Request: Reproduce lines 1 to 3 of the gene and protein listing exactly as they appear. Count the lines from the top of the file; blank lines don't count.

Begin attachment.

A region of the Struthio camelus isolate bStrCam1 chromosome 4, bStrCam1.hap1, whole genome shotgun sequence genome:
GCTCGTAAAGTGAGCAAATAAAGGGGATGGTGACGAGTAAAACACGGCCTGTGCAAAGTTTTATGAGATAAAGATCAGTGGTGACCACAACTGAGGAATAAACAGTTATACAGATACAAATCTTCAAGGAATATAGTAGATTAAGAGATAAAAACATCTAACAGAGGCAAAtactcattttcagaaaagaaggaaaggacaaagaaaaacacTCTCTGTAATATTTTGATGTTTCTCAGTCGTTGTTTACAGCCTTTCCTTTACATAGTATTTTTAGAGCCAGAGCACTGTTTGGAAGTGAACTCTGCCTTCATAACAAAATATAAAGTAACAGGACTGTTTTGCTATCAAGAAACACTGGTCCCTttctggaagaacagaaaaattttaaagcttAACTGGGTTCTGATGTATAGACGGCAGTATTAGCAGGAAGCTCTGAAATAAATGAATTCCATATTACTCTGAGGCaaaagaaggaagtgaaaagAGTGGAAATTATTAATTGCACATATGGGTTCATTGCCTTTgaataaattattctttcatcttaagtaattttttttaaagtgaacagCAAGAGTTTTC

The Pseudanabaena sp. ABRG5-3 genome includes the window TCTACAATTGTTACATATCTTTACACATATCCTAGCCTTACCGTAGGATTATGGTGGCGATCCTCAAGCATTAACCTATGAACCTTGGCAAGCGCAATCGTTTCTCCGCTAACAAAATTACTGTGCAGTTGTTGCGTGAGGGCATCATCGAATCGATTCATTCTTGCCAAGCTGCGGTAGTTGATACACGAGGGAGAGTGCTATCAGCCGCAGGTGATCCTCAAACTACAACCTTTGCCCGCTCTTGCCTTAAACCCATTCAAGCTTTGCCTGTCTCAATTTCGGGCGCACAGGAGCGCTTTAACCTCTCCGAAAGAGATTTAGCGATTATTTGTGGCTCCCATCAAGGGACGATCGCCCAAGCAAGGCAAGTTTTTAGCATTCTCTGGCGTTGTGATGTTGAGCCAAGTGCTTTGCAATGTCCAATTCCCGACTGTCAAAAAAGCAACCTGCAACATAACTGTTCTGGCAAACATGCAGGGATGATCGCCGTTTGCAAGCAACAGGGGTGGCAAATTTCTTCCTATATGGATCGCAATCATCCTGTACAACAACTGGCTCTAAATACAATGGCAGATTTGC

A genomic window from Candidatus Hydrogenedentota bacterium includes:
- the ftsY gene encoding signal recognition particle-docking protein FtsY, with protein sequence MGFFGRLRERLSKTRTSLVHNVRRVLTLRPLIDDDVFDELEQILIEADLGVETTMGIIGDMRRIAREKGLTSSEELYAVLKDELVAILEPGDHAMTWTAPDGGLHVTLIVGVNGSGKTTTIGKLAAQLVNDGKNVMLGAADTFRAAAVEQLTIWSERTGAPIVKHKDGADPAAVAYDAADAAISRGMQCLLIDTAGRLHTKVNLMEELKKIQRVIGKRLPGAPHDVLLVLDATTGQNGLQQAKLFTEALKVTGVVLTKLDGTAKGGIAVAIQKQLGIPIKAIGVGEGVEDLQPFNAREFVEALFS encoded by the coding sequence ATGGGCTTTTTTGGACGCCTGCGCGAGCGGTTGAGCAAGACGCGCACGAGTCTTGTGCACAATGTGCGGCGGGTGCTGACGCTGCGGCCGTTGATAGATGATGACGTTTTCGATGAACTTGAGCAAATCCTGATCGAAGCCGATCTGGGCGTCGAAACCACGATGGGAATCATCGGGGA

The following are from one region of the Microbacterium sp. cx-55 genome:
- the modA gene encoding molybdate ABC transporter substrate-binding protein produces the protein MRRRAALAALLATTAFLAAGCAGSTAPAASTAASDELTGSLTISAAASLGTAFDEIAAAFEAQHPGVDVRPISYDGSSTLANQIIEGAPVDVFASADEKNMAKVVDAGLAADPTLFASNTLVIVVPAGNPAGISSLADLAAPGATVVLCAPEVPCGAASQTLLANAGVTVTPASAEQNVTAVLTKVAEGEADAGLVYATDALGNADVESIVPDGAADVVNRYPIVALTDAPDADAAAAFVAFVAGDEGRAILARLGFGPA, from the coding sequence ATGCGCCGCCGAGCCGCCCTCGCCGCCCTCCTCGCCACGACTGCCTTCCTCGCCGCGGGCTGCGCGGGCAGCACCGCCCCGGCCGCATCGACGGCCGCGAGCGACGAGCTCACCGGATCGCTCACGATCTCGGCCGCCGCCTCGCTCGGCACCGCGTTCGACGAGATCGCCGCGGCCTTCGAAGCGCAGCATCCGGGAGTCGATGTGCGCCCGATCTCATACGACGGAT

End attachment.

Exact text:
A region of the Struthio camelus isolate bStrCam1 chromosome 4, bStrCam1.hap1, whole genome shotgun sequence genome:
GCTCGTAAAGTGAGCAAATAAAGGGGATGGTGACGAGTAAAACACGGCCTGTGCAAAGTTTTATGAGATAAAGATCAGTGGTGACCACAACTGAGGAATAAACAGTTATACAGATACAAATCTTCAAGGAATATAGTAGATTAAGAGATAAAAACATCTAACAGAGGCAAAtactcattttcagaaaagaaggaaaggacaaagaaaaacacTCTCTGTAATATTTTGATGTTTCTCAGTCGTTGTTTACAGCCTTTCCTTTACATAGTATTTTTAGAGCCAGAGCACTGTTTGGAAGTGAACTCTGCCTTCATAACAAAATATAAAGTAACAGGACTGTTTTGCTATCAAGAAACACTGGTCCCTttctggaagaacagaaaaattttaaagcttAACTGGGTTCTGATGTATAGACGGCAGTATTAGCAGGAAGCTCTGAAATAAATGAATTCCATATTACTCTGAGGCaaaagaaggaagtgaaaagAGTGGAAATTATTAATTGCACATATGGGTTCATTGCCTTTgaataaattattctttcatcttaagtaattttttttaaagtgaacagCAAGAGTTTTC

The Pseudanabaena sp. ABRG5-3 genome includes the window TCTACAATTGTTACATATCTTTACACATATCCTAGCCTTACCGTAGGATTATGGTGGCGATCCTCAAGCATTAACCTATGAACCTTGGCAAGCGCAATCGTTTCTCCGCTAACAAAATTACTGTGCAGTTGTTGCGTGAGGGCATCATCGAATCGATTCATTCTTGCCAAGCTGCGGTAGTTGATACACGAGGGAGAGTGCTATCAGCCGCAGGTGATCCTCAAACTACAACCTTTGCCCGCTCTTGCCTTAAACCCATTCAAGCTTTGCCTGTCTCAATTTCGGGCGCACAGGAGCGCTTTAACCTCTCCGAAAGAGATTTAGCGATTATTTGTGGCTCCCATCAAGGGACGATCGCCCAAGCAAGGCAAGTTTTTAGCATTCTCTGGCGTTGTGATGTTGAGCCAAGTGCTTTGCAATGTCCAATTCCCGACTGTCAAAAAAGCAACCTGCAACATAACTGTTCTGGCAAACATGCAGGGATGATCGCCGTTTGCAAGCAACAGGGGTGGCAAATTTCTTCCTATATGGATCGCAATCATCCTGTACAACAACTGGCTCTAAATACAATGGCAGATTTGC